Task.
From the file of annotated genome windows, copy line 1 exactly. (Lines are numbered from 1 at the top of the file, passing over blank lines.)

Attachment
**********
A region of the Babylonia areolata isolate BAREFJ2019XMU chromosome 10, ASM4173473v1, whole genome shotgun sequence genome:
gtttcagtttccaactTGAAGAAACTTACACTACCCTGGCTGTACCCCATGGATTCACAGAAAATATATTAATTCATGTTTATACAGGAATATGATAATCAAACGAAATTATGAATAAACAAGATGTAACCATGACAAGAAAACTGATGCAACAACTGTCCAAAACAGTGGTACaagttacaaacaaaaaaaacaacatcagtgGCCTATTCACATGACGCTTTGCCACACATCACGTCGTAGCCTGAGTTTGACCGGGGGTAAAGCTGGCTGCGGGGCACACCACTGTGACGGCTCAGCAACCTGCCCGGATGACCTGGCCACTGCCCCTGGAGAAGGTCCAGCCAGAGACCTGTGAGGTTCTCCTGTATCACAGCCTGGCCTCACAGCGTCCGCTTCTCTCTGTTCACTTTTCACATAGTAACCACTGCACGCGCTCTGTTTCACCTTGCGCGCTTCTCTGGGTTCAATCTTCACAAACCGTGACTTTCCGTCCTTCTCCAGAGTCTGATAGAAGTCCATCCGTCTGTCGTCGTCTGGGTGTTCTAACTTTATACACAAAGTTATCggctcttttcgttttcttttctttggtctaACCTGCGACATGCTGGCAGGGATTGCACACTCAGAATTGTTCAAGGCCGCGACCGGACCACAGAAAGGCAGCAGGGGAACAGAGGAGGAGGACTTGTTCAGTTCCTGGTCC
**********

A region of the Babylonia areolata isolate BAREFJ2019XMU chromosome 10, ASM4173473v1, whole genome shotgun sequence genome: